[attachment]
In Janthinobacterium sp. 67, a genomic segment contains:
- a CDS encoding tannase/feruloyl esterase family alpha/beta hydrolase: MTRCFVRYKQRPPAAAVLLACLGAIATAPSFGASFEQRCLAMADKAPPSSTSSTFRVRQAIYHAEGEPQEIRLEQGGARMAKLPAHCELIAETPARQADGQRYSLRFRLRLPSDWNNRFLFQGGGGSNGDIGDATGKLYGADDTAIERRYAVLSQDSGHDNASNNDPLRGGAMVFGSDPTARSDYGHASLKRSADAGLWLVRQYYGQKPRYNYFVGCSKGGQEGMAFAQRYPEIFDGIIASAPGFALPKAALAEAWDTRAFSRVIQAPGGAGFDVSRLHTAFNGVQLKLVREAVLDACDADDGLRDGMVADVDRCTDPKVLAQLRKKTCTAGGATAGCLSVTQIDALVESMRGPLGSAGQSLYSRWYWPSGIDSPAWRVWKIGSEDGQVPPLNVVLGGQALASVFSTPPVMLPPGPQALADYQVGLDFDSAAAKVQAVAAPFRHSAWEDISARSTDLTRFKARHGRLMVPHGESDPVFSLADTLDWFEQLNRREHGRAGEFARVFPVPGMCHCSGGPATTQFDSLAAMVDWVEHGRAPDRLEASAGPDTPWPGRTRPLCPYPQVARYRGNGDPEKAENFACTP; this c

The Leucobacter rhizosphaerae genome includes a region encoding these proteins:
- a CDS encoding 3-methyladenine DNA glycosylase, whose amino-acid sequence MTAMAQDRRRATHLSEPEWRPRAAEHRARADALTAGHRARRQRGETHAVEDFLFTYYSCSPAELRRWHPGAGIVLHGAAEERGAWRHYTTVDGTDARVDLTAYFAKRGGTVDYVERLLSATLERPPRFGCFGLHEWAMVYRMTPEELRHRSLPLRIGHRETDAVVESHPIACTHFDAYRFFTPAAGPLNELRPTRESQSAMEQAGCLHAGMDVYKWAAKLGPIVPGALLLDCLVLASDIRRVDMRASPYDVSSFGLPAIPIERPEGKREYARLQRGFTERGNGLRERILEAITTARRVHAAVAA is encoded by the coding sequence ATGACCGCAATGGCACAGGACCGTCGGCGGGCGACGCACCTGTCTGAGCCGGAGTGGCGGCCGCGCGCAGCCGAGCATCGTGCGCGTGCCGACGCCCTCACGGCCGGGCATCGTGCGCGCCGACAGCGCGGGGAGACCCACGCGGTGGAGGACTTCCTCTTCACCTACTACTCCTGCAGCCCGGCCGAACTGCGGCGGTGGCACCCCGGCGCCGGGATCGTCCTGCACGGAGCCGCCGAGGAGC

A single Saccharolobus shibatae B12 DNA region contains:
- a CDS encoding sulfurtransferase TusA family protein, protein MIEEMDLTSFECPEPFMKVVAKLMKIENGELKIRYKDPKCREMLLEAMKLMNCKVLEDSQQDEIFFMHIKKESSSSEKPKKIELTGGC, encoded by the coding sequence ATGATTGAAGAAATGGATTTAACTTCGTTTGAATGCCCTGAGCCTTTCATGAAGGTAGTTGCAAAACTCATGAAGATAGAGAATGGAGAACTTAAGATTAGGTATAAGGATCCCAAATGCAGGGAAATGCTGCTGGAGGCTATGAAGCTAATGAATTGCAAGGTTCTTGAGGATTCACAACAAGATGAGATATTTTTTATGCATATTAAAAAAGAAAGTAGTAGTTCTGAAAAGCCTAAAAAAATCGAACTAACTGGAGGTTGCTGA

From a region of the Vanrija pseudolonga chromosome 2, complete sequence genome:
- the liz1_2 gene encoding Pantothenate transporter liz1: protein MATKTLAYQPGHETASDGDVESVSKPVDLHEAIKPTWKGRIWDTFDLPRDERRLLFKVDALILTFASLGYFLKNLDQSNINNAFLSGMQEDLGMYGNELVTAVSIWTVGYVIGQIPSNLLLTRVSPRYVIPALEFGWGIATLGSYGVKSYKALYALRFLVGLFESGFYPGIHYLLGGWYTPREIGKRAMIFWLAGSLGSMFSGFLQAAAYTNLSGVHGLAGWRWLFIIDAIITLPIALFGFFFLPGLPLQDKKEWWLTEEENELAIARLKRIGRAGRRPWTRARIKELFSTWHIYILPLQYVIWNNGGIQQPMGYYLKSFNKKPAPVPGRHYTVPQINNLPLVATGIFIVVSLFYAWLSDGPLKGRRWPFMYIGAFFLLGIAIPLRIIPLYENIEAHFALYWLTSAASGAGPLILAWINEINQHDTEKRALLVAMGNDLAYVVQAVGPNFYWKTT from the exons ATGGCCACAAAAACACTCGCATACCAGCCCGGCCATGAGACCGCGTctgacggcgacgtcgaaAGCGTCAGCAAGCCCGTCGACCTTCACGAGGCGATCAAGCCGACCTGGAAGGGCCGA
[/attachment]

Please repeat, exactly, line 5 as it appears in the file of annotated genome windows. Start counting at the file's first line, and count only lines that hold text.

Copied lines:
A single Saccharolobus shibatae B12 DNA region contains: